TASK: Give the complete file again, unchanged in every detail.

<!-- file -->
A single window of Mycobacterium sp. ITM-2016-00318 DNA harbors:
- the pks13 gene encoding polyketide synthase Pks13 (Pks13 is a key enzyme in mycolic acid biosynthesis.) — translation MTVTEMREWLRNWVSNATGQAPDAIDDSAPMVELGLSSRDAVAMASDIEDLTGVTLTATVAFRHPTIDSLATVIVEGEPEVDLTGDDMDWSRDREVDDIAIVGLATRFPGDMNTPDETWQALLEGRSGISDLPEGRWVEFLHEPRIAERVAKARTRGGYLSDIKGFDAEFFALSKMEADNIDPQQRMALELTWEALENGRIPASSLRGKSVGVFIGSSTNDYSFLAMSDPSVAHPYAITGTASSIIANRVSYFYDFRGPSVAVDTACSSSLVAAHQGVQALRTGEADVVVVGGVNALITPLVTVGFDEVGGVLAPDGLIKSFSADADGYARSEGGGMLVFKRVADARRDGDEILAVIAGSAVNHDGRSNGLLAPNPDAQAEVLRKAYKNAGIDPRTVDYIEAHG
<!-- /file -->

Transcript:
A single window of Mycobacterium sp. ITM-2016-00318 DNA harbors:
- the pks13 gene encoding polyketide synthase Pks13 (Pks13 is a key enzyme in mycolic acid biosynthesis.) — translation MTVTEMREWLRNWVSNATGQAPDAIDDSAPMVELGLSSRDAVAMASDIEDLTGVTLTATVAFRHPTIDSLATVIVEGEPEVDLTGDDMDWSRDREVDDIAIVGLATRFPGDMNTPDETWQALLEGRSGISDLPEGRWVEFLHEPRIAERVAKARTRGGYLSDIKGFDAEFFALSKMEADNIDPQQRMALELTWEALENGRIPASSLRGKSVGVFIGSSTNDYSFLAMSDPSVAHPYAITGTASSIIANRVSYFYDFRGPSVAVDTACSSSLVAAHQGVQALRTGEADVVVVGGVNALITPLVTVGFDEVGGVLAPDGLIKSFSADADGYARSEGGGMLVFKRVADARRDGDEILAVIAGSAVNHDGRSNGLLAPNPDAQAEVLRKAYKNAGIDPRTVDYIEAHG